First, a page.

Security Token VS Utility Tokens

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By Matt Hussey

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Jan 16, 2019

A utility token is typically a token that allows an owner to use a product or service. A security token is a type of token that’s regulated by financial authorities, and as such, attractive to institutional investors. Both represent an increased specialisation in the types of token now being issued.

What you will learn

What you will learn

The difference between a security and utility token, what they are both used for and what they mean for decentralisation more broadly.

As the blockchain world matures, so do the tokens this new decentralized world is built on. We’re now starting to see tokens designed to serve more specialised purposes - above and beyond just a store of value, like Bitcoin. Two of the biggest new types of token emerging are security and utility tokens. But what are they? We’re about to find out.

What are utility tokens?

Utility tokens are tokens that give you access to a product or service produced by a company. The idea behind these sorts of tokens is users will use them - and the services they are attached to - rather than hold on to them. In 2017, Filecoin Filecoin raised $257 million by selling tokens that will provide users a way to access and use its decentralized cloud storage platform.

Because these types of tokens are essentially tiny slices of a product, the creators typically refer to the token sales as token generation events or TGEs as opposed to ICOs. Although the debate over whether ICOs and TGEs would be classed as different products legally speaking is ongoing.

Famous types of utility tokens

  • Golem - A type of network that allows people to rent computing power from others.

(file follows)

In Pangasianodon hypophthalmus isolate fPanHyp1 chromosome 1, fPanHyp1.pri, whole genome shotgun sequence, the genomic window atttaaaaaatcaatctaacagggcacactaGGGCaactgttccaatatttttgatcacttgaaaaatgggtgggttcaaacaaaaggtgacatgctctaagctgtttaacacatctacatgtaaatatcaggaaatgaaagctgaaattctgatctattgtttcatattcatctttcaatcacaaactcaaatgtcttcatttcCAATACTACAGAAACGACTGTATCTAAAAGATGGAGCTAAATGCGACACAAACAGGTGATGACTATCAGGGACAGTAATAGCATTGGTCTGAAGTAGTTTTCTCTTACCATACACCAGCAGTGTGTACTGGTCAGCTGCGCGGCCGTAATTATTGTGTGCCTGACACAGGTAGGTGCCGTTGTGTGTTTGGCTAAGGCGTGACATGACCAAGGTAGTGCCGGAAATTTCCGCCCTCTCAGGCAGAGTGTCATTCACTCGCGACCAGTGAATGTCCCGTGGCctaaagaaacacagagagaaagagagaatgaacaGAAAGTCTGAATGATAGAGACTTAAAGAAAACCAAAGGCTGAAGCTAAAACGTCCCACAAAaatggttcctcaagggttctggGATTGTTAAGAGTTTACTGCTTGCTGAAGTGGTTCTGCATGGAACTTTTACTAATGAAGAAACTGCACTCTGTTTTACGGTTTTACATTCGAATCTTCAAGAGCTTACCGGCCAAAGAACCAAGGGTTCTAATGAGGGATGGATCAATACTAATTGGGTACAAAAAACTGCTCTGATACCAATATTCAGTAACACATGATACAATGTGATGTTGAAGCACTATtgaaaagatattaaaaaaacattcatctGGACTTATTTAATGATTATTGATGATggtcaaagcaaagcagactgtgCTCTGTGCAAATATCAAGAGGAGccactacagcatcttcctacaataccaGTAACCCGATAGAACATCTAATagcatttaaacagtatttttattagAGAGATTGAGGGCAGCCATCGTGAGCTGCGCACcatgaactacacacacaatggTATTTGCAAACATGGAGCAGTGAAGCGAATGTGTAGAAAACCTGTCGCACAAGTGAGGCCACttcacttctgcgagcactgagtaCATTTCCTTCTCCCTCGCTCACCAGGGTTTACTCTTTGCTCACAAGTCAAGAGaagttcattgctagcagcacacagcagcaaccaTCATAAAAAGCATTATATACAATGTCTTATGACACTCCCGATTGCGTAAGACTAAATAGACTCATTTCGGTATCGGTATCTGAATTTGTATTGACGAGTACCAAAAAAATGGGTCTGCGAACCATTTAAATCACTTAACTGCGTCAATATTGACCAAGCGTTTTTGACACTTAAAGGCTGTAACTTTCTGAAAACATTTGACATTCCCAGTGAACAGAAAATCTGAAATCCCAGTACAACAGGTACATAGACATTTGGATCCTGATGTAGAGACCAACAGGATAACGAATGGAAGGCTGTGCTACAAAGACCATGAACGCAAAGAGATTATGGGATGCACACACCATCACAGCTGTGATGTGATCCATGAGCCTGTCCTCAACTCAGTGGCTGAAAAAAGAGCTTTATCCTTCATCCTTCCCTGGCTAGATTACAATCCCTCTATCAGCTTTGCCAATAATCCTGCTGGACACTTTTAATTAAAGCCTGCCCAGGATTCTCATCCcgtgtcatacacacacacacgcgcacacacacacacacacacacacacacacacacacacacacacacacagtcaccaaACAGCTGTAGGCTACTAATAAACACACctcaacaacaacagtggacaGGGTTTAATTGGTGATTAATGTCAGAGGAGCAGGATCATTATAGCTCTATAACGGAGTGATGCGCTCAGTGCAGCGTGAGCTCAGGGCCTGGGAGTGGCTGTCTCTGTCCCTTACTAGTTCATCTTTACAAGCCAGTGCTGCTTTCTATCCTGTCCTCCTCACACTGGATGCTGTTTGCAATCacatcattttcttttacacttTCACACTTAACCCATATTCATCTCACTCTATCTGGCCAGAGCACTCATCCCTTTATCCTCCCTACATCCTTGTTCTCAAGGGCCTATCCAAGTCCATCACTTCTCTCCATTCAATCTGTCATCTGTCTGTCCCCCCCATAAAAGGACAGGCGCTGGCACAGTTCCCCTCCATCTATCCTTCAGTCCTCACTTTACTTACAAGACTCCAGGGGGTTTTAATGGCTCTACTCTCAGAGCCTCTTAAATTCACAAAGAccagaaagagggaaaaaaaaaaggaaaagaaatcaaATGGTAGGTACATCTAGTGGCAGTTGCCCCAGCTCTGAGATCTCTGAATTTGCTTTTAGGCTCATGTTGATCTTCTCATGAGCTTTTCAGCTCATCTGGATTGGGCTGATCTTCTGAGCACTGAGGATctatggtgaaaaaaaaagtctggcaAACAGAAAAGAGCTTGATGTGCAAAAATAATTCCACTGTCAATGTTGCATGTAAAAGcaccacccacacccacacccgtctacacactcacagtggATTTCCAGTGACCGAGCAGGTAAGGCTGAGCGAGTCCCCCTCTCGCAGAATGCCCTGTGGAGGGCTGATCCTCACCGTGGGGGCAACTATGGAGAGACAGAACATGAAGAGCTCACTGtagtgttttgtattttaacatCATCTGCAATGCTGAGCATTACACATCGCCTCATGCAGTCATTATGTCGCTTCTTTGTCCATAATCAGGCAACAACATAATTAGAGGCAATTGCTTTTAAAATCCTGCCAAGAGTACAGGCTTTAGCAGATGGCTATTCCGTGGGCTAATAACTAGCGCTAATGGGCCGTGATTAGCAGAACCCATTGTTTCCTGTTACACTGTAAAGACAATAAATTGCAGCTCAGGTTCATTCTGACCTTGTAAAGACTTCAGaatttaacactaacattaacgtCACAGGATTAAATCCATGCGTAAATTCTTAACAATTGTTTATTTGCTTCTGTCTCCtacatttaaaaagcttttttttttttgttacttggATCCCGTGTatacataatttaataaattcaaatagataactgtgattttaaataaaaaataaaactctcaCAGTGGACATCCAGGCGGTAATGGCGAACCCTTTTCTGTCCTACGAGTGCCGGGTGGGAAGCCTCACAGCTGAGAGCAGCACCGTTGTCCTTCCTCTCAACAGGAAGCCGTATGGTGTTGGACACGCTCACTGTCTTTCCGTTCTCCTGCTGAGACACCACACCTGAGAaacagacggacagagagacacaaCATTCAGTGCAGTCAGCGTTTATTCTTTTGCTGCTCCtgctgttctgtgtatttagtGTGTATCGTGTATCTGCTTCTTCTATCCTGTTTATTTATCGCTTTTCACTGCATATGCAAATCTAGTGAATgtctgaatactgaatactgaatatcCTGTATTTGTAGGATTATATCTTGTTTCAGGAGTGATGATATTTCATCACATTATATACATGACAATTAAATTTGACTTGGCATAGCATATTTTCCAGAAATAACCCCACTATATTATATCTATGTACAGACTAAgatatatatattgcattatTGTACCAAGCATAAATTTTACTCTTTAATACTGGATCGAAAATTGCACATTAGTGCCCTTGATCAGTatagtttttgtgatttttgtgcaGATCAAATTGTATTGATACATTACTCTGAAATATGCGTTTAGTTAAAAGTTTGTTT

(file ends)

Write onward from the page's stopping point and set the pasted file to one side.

• Basic Attention Token (BAT) - a type of token designed for the advertising industry.
  • Filecoin - a type of centralised cloud storage.

Did you know?

Golen raised $8.6 million in just 26 minutes during its ICO.

What are security tokens?

Security tokens are tokens that are tradeable. The ‘securities’ moniker comes from the financial term of the same name, which refers to the name given to a fungible, tradeable asset that has some financial value attached.

A security token can represent a share in a company, a voting right in how the company operates, a unit of value, or all three. The key difference between a security token and a security is the token security is automatically organised and managed through smart contracts.

There is much interest in security tokens from the financial world, thanks to its ability to cut out middlemen from the trading process, lower the costs of creating and maintaining securities, and increasing transparency, thanks to all transactions being written on a decentralised ledger.

Perhaps the biggest and most important concept to understand about security tokens is that they are a type of token that needs to be compliant with financial regulators. As such, these token offerings have been called Security Token Offerings, or STOs, and are designed with institutional investors in mind.

Famous types of utility tokens

  • Polymath - designed to be the Ethereum of security tokens, thanks to its own token standard called ST20.
  • Swarm - wants to help tokenise real world assets like property, renewables and agriculture.
  • Tokeny - a platform designed to help people launch their own tokens (as well as its own)

Did you know?

If all current securities were tokenised and put on blockchain, it would become a $1 trillion industry.

The future

This is just the beginning of tokens becoming more specialised as time goes on. Other classes of token are emerging. Privacy coins like Zcash, and decentralized coins are becoming a class of their own, too.

Security tokens are creating huge buzz around the blockchain space, as they suggest institutional investors are keen to get involved. If this happens, the value of the whole industry could increase dramatically. But for now, it’s still early days.

By Matt Hussey

Learn

Jan 16, 2019

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2019 © Decrypt Media, Inc. All Rights Reserved.

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